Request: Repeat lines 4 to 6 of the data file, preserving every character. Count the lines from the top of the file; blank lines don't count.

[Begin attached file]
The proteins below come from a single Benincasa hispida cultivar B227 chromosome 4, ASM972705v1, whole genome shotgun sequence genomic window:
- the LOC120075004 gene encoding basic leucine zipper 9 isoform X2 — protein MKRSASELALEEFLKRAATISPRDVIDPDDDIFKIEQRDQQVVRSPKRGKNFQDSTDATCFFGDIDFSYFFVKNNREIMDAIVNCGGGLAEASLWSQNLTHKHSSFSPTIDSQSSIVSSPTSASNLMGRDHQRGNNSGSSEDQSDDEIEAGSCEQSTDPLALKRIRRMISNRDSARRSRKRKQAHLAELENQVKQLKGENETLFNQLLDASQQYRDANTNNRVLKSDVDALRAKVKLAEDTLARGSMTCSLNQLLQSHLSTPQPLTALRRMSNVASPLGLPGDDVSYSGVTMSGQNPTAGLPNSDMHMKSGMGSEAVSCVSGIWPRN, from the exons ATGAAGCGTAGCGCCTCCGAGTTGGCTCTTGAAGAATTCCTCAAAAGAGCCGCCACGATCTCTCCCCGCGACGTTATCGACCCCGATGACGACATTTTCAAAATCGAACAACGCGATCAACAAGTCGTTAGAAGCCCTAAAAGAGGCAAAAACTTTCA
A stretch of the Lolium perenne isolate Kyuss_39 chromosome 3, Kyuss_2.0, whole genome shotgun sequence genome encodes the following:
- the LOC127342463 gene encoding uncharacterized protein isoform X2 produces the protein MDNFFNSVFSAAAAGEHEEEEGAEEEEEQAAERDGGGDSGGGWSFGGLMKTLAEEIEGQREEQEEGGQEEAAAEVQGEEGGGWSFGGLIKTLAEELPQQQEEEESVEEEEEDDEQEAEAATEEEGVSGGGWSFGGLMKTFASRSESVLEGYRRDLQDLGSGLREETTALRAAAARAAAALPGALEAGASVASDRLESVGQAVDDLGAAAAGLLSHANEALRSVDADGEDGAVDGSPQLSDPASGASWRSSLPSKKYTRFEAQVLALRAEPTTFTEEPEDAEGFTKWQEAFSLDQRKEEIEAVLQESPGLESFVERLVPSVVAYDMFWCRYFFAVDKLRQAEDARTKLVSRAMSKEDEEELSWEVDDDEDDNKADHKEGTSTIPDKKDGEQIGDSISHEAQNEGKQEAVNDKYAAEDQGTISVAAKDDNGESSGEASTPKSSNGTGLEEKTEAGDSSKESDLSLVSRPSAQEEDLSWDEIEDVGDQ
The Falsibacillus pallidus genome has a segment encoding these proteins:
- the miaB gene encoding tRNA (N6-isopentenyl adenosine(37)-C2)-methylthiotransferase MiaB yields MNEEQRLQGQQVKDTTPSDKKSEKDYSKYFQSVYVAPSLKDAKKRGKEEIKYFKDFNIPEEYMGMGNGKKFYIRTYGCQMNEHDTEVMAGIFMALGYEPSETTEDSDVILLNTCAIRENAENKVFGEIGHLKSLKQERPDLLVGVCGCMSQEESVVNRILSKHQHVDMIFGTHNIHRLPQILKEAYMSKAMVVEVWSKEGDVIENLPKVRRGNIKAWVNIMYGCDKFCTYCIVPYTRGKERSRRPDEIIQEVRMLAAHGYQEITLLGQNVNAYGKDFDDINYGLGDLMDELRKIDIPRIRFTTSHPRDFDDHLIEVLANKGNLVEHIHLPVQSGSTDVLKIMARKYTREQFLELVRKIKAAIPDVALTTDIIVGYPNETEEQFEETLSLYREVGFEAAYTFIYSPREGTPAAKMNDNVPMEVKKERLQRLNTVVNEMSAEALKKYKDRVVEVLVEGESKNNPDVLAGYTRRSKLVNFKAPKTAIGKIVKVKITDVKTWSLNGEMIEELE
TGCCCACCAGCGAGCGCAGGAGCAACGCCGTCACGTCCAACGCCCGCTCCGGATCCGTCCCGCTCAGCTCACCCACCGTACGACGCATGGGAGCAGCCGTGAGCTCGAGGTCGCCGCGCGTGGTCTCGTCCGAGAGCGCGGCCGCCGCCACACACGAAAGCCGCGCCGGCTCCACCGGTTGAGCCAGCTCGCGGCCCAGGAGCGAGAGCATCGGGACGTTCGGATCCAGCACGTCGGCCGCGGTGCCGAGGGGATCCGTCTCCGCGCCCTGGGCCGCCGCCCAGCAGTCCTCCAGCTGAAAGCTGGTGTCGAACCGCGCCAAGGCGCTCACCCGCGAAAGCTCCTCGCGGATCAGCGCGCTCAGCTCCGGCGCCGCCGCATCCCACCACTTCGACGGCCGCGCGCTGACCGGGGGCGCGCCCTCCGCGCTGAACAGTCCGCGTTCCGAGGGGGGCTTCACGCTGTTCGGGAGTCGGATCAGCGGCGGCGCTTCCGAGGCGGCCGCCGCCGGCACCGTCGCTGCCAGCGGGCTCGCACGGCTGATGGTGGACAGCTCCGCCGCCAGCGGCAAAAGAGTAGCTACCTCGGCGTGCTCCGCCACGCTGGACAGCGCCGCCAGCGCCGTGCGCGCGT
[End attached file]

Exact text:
- the LOC127342463 gene encoding uncharacterized protein isoform X2 produces the protein MDNFFNSVFSAAAAGEHEEEEGAEEEEEQAAERDGGGDSGGGWSFGGLMKTLAEEIEGQREEQEEGGQEEAAAEVQGEEGGGWSFGGLIKTLAEELPQQQEEEESVEEEEEDDEQEAEAATEEEGVSGGGWSFGGLMKTFASRSESVLEGYRRDLQDLGSGLREETTALRAAAARAAAALPGALEAGASVASDRLESVGQAVDDLGAAAAGLLSHANEALRSVDADGEDGAVDGSPQLSDPASGASWRSSLPSKKYTRFEAQVLALRAEPTTFTEEPEDAEGFTKWQEAFSLDQRKEEIEAVLQESPGLESFVERLVPSVVAYDMFWCRYFFAVDKLRQAEDARTKLVSRAMSKEDEEELSWEVDDDEDDNKADHKEGTSTIPDKKDGEQIGDSISHEAQNEGKQEAVNDKYAAEDQGTISVAAKDDNGESSGEASTPKSSNGTGLEEKTEAGDSSKESDLSLVSRPSAQEEDLSWDEIEDVGDQ
The Falsibacillus pallidus genome has a segment encoding these proteins:
- the miaB gene encoding tRNA (N6-isopentenyl adenosine(37)-C2)-methylthiotransferase MiaB yields MNEEQRLQGQQVKDTTPSDKKSEKDYSKYFQSVYVAPSLKDAKKRGKEEIKYFKDFNIPEEYMGMGNGKKFYIRTYGCQMNEHDTEVMAGIFMALGYEPSETTEDSDVILLNTCAIRENAENKVFGEIGHLKSLKQERPDLLVGVCGCMSQEESVVNRILSKHQHVDMIFGTHNIHRLPQILKEAYMSKAMVVEVWSKEGDVIENLPKVRRGNIKAWVNIMYGCDKFCTYCIVPYTRGKERSRRPDEIIQEVRMLAAHGYQEITLLGQNVNAYGKDFDDINYGLGDLMDELRKIDIPRIRFTTSHPRDFDDHLIEVLANKGNLVEHIHLPVQSGSTDVLKIMARKYTREQFLELVRKIKAAIPDVALTTDIIVGYPNETEEQFEETLSLYREVGFEAAYTFIYSPREGTPAAKMNDNVPMEVKKERLQRLNTVVNEMSAEALKKYKDRVVEVLVEGESKNNPDVLAGYTRRSKLVNFKAPKTAIGKIVKVKITDVKTWSLNGEMIEELE